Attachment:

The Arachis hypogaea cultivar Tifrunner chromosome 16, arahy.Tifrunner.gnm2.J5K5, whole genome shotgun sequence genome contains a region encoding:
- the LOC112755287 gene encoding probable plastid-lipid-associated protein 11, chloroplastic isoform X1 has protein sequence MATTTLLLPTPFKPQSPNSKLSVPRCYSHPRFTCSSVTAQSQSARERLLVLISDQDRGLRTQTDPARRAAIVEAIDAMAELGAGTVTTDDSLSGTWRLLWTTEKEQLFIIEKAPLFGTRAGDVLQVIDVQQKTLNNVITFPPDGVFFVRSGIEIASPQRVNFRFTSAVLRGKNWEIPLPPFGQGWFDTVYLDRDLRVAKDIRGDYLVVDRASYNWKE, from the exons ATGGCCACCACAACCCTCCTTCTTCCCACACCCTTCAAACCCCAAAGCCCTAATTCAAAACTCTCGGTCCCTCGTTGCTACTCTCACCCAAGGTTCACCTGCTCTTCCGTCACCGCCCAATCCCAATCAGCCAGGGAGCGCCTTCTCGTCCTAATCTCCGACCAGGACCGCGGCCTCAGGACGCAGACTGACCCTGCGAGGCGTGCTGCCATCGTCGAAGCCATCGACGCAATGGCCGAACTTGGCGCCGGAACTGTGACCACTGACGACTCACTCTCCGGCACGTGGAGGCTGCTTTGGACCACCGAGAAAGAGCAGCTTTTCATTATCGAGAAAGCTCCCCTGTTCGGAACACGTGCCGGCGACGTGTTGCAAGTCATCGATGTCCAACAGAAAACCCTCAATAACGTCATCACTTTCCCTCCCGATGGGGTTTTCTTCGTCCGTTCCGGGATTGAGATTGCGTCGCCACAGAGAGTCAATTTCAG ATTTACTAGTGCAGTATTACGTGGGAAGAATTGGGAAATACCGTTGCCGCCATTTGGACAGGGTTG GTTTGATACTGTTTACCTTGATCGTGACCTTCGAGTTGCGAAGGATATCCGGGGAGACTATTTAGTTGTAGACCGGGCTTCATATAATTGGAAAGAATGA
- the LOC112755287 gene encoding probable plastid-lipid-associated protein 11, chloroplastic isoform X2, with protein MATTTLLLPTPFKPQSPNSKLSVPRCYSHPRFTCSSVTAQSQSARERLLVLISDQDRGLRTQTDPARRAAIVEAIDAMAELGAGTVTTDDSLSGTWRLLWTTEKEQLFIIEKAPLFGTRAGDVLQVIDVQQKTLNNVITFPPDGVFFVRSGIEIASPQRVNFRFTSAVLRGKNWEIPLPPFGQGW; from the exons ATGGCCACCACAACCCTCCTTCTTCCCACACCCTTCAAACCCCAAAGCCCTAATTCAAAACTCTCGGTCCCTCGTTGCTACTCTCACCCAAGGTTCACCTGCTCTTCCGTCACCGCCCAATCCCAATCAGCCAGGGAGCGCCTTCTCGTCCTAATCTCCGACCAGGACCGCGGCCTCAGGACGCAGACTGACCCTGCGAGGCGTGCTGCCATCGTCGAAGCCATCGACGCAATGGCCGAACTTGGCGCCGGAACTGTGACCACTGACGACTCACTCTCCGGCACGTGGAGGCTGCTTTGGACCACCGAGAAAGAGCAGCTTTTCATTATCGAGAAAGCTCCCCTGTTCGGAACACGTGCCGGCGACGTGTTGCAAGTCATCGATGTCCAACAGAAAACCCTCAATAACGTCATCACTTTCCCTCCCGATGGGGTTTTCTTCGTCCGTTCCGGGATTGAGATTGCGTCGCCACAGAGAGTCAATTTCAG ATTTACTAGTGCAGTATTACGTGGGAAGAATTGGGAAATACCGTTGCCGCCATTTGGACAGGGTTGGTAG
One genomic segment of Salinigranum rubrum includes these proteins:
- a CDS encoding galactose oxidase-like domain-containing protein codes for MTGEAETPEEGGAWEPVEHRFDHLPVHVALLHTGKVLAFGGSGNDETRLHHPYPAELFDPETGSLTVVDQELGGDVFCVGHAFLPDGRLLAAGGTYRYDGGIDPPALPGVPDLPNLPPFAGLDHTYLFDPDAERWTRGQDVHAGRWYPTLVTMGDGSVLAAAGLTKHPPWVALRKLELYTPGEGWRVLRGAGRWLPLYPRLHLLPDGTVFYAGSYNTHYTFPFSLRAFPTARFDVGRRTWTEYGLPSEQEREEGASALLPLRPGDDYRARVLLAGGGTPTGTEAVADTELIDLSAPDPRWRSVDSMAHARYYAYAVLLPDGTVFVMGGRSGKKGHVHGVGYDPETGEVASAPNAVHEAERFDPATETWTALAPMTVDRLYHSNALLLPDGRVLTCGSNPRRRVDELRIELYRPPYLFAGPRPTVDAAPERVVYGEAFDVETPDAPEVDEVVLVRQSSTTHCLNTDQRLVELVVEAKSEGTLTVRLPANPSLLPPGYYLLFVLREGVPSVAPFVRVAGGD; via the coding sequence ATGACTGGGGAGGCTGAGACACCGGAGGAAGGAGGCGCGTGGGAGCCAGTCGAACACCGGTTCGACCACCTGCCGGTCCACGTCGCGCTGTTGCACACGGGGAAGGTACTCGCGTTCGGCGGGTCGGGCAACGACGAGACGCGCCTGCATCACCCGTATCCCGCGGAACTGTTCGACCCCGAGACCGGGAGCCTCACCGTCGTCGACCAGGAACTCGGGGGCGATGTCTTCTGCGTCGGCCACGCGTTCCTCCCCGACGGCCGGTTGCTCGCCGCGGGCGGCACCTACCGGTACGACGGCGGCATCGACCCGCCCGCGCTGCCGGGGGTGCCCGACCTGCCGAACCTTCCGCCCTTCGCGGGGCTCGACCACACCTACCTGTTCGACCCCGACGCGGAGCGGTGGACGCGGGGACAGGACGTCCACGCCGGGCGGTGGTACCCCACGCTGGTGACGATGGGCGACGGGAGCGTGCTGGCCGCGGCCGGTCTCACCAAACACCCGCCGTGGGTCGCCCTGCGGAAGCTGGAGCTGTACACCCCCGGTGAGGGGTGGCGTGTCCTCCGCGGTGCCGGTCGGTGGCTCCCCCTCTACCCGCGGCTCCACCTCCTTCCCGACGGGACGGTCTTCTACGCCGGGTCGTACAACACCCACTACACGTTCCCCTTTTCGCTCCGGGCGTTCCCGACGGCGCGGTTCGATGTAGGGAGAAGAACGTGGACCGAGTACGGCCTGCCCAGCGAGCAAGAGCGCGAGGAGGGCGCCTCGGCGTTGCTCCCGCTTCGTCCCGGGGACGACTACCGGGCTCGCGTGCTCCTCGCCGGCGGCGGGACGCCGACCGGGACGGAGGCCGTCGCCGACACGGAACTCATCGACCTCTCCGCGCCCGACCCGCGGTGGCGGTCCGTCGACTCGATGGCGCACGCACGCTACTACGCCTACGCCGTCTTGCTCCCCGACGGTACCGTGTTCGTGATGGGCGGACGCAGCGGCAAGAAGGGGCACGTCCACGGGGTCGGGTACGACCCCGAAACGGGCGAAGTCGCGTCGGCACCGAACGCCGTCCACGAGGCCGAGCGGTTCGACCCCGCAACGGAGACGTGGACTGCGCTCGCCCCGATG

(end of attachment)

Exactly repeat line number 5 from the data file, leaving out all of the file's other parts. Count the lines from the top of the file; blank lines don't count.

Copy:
- a CDS encoding galactose oxidase-like domain-containing protein codes for MTGEAETPEEGGAWEPVEHRFDHLPVHVALLHTGKVLAFGGSGNDETRLHHPYPAELFDPETGSLTVVDQELGGDVFCVGHAFLPDGRLLAAGGTYRYDGGIDPPALPGVPDLPNLPPFAGLDHTYLFDPDAERWTRGQDVHAGRWYPTLVTMGDGSVLAAAGLTKHPPWVALRKLELYTPGEGWRVLRGAGRWLPLYPRLHLLPDGTVFYAGSYNTHYTFPFSLRAFPTARFDVGRRTWTEYGLPSEQEREEGASALLPLRPGDDYRARVLLAGGGTPTGTEAVADTELIDLSAPDPRWRSVDSMAHARYYAYAVLLPDGTVFVMGGRSGKKGHVHGVGYDPETGEVASAPNAVHEAERFDPATETWTALAPMTVDRLYHSNALLLPDGRVLTCGSNPRRRVDELRIELYRPPYLFAGPRPTVDAAPERVVYGEAFDVETPDAPEVDEVVLVRQSSTTHCLNTDQRLVELVVEAKSEGTLTVRLPANPSLLPPGYYLLFVLREGVPSVAPFVRVAGGD; via the coding sequence ATGACTGGGGAGGCTGAGACACCGGAGGAAGGAGGCGCGTGGGAGCCAGTCGAACACCGGTTCGACCACCTGCCGGTCCACGTCGCGCTGTTGCACACGGGGAAGGTACTCGCGTTCGGCGGGTCGGGCAACGACGAGACGCGCCTGCATCACCCGTATCCCGCGGAACTGTTCGACCCCGAGACCGGGAGCCTCACCGTCGTCGACCAGGAACTCGGGGGCGATGTCTTCTGCGTCGGCCACGCGTTCCTCCCCGACGGCCGGTTGCTCGCCGCGGGCGGCACCTACCGGTACGACGGCGGCATCGACCCGCCCGCGCTGCCGGGGGTGCCCGACCTGCCGAACCTTCCGCCCTTCGCGGGGCTCGACCACACCTACCTGTTCGACCCCGACGCGGAGCGGTGGACGCGGGGACAGGACGTCCACGCCGGGCGGTGGTACCCCACGCTGGTGACGATGGGCGACGGGAGCGTGCTGGCCGCGGCCGGTCTCACCAAACACCCGCCGTGGGTCGCCCTGCGGAAGCTGGAGCTGTACACCCCCGGTGAGGGGTGGCGTGTCCTCCGCGGTGCCGGTCGGTGGCTCCCCCTCTACCCGCGGCTCCACCTCCTTCCCGACGGGACGGTCTTCTACGCCGGGTCGTACAACACCCACTACACGTTCCCCTTTTCGCTCCGGGCGTTCCCGACGGCGCGGTTCGATGTAGGGAGAAGAACGTGGACCGAGTACGGCCTGCCCAGCGAGCAAGAGCGCGAGGAGGGCGCCTCGGCGTTGCTCCCGCTTCGTCCCGGGGACGACTACCGGGCTCGCGTGCTCCTCGCCGGCGGCGGGACGCCGACCGGGACGGAGGCCGTCGCCGACACGGAACTCATCGACCTCTCCGCGCCCGACCCGCGGTGGCGGTCCGTCGACTCGATGGCGCACGCACGCTACTACGCCTACGCCGTCTTGCTCCCCGACGGTACCGTGTTCGTGATGGGCGGACGCAGCGGCAAGAAGGGGCACGTCCACGGGGTCGGGTACGACCCCGAAACGGGCGAAGTCGCGTCGGCACCGAACGCCGTCCACGAGGCCGAGCGGTTCGACCCCGCAACGGAGACGTGGACTGCGCTCGCCCCGATG